US Senate passes $14.5 bn energy bill

The US Senate has given final congressional approval to a $14.5 billion energy bill championed by the White House as a way to boost domestic energy supplies, but blasted by environmental groups as a giveaway to the oil industry.

    The bill would help converting coal into a cleaner-burning fuel

    Supporters say the measure will revive America's nuclear power industry, boost oil drilling, convert coal into a cleaner-burning fuel and use home-grown, corn-based ethanol to stretch gasoline supplies.


    Environmental groups and some Democrats criticised its extensive tax breaks, subsidies and loan guarantees as a lavish gift to an industry enjoying near-record profits.


    The measure cleared the Senate 74 to 26, following the lead of the House of Representatives that approved it by a wide margin of 275 to 156 on Thursday.


    President George Bush - who spent the past four years pressing Congress to overhaul US energy policy - is set to sign it into law.


    "This bill digs us deeper into a budget black hole... it fails to decrease our dependence on foreign oil" 

    Democratic Russ Feingold of Wisconsin

    The bill will have no short-term impact on petrol prices or oil imports, Republicans acknowledged. But longer term, they said it would revitalise all types of energy production.

    "For once, Congress and the United States are going to do something important that we will benefit from, not tomorrow, but for the next five or 10 years," said Republican Pete Domenici of New Mexico, one of the bill's authors.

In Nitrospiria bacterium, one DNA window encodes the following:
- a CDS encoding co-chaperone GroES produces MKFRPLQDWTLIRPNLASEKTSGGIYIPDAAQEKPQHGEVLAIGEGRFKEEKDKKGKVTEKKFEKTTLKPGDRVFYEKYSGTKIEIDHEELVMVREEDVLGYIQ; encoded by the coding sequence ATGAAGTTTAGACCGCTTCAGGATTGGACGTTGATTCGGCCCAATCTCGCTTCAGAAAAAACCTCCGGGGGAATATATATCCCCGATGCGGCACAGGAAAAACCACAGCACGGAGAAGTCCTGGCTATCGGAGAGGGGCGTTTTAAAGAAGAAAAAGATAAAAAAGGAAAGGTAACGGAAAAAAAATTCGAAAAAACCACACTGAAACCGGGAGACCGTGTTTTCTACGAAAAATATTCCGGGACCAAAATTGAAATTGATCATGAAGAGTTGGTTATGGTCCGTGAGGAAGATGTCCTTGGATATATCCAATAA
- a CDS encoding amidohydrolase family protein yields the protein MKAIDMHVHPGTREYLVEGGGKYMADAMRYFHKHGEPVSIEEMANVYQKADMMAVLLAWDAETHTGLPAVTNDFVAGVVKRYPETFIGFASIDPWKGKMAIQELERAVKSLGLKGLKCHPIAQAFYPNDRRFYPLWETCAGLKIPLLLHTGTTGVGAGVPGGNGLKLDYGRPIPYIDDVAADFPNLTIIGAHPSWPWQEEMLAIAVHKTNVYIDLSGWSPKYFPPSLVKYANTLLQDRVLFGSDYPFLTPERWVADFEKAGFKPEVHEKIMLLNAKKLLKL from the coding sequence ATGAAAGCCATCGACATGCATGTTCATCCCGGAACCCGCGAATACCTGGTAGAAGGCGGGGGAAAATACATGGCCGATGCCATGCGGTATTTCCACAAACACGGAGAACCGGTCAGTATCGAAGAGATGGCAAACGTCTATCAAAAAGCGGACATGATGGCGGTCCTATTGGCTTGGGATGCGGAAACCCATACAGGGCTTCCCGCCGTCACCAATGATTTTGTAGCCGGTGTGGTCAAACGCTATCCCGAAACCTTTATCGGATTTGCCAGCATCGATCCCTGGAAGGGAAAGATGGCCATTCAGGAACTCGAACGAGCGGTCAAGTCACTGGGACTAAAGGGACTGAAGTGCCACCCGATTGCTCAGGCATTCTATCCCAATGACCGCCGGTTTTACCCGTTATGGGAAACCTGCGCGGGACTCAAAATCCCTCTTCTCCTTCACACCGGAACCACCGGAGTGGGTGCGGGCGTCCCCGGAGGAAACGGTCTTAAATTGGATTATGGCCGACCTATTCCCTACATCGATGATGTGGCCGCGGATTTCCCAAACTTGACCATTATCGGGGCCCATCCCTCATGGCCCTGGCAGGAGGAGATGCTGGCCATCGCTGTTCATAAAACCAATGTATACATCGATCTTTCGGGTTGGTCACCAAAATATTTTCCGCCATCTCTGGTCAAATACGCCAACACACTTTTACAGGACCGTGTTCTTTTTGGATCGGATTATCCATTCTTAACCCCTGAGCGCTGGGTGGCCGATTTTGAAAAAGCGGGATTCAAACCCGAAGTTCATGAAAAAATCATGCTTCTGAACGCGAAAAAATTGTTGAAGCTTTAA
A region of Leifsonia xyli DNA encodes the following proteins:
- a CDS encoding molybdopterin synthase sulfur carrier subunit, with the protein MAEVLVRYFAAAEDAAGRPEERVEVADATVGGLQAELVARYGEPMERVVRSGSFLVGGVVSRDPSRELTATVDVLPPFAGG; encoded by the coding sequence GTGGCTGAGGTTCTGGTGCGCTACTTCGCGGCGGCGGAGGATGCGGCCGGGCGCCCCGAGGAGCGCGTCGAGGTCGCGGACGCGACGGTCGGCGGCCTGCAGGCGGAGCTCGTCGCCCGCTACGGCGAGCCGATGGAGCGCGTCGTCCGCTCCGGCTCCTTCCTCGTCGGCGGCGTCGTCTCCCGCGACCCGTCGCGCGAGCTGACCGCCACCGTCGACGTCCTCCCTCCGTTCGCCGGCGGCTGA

"This bill will create jobs, job security and clean energy," he said. "Who could ask for anything more?"



    Most Americans will feel the impact of the 1700-page bill when daylight-saving time is extended in 2007 to save energy. Homeowners will also be able to claim a tax credit of up to $500 to install more energy-efficient windows, and another modest credit for buying a hybrid fuel vehicle.


    Domenici (R): The bill will create
    jobs and clean energy 

    The bulk of the bill's incentives are aimed at companies and utilities that produce energy.

    Of the total $14.5 billion, $2.6 billion is in tax breaks for oil and gas drilling and the expansion of pipelines and refineries. Electric utilities are in line to get $3.1 billion in tax credits and subsidies to build the first nuclear power plants since the 1979 Three Mile Island accident.

    Coal companies will get $2.9 billion to invest in new technology to generate gas or electricity with less air pollution. About $3.1 billion is earmarked for tax credits for renewable energy sources such as wind, biomass, geothermal, landfill gas and hydropower.

    New market

    The bill also orders the US oil industry to nearly double the amount of corn-distilled ethanol it uses as an additive in petrol, giving farmers a new market for their crop.

    "By encouraging greater efficiency, increased energy production in an environmentally responsible way and encouraging investment in our nation's outdated energy infrastructure, this bill takes a balanced approach and embodies the right priorities for the American people," said US Energy Secretary Sam Bodman.


    Democrats who voted against the measure said it failed to curb oil demand with stricter fuel mileage requirements for gas-guzzling vehicles or encourage more renewable forms of energy.


    "For once, Congress and the United States are going to do something important that we will benefit from, not tomorrow, but for the next five or 10 years"

    Pete Domenici,

    US demand for oil is so steep that the country imports 60% of the 21 million barrels per day consumed.

    "This bill digs us deeper into a budget black hole," said Democratic Russ Feingold of Wisconsin. "It fails to decrease our dependence on foreign oil; it rolls back important consumer protections; and, finally, it undermines some of the fundamental environmental laws that our citizens rely upon."

    Feingold tried to block the bill by arguing it exceeded congressional spending limits, but the Senate rejected that move.

    Some Democrats said they reluctantly voted for the bill even though it fell far short of steering the nation on a new energy course.

    SOURCE: Agencies


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